The field of nanoenergetics is relatively new. Military applications and the evolving nature of war, require that weapons be much more deadly as well as much more accurate. Scientists are developing new types of nanoenergetics ranging from metastable intermolecular composites (MIC) to nanosolution gels (sol-gels) to functionalized carbon nanotubes.
MICs are useful in neutralizing chemical or biological agents, or as propellents. MICs are manufactured using a dynamic gas dispersion technique. Sol-gels are cheap alternatives to conventional explosives and are more energetic and environmentally friendly to manufacture. Sol-gels are essentially nanogel suspensions evaporated to become a moldable, stable gel. Lastly, functionalized carbon nanotube energetic materials are explosive particles encapsulated in CNTs. This CNT nanoencapsulation technique produces energetic materials with the same or more energy as conventional energetics, but has increased handling and long-term stability.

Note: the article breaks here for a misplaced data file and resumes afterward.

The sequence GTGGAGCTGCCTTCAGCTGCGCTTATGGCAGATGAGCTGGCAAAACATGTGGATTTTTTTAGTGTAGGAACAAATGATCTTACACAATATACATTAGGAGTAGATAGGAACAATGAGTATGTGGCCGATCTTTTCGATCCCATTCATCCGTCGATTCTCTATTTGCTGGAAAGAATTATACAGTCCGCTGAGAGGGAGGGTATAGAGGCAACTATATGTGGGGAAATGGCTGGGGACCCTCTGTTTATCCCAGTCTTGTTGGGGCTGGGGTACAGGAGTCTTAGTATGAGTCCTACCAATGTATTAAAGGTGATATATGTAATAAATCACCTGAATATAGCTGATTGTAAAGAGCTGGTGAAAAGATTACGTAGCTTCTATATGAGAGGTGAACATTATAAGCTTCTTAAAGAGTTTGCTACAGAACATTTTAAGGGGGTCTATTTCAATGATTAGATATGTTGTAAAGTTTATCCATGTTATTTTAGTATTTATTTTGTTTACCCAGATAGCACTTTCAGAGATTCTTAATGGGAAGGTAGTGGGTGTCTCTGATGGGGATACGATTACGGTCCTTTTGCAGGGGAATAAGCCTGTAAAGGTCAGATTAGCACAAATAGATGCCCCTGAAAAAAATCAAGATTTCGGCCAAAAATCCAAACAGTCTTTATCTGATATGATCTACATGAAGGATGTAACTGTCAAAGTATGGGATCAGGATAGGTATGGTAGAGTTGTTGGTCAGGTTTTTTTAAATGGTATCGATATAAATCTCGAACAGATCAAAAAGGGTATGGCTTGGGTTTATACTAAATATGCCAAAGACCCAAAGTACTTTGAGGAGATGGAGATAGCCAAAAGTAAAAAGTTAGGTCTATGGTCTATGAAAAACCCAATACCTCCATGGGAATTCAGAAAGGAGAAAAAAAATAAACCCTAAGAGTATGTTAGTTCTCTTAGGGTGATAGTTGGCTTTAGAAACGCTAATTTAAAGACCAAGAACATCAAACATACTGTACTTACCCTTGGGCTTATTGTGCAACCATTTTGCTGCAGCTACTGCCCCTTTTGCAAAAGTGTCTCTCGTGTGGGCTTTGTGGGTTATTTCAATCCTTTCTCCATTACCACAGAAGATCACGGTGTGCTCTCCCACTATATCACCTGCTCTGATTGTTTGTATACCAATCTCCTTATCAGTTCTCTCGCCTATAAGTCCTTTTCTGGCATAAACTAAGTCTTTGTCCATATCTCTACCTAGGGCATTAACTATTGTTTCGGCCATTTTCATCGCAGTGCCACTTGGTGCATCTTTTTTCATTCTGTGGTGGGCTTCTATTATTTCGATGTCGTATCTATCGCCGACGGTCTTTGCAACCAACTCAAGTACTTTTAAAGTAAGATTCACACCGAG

These novel explosives exploit the highly exothermic properties of iron, oxygen, copper, aluminum and molybdenum compounds at the nanoparticle scale. The result of these technology innovations are energetic materials that are more powerful, less expensive, safer to handle and process, and can be cast or incorporated into multiple different shapes and applications.
The potential benefits of nanoenergetics are more powerful and precise weapons that are safer to handle and store, thus reducing collateral damage and civilian casualties.
The new manufacturing processes reduce the risks to human health, but the risks to the human condition and the ecological risks are increased with this technology. Explosives that are more powerful bring with it more powerful implications when used for nefarious purposes. Who controls the technology and how it is used determines the risks to the human condition. Upon detonation of one of these devices, nanoparticles are aerosolized and may eventually accumulate in the environment, proving to be ecologically destructive. The environmental risk associated with these devices depends largely on the nanoparticles involved and their fate and transport. More research will need to be conducted to determine the precise risks posed by nanoenergetic materials.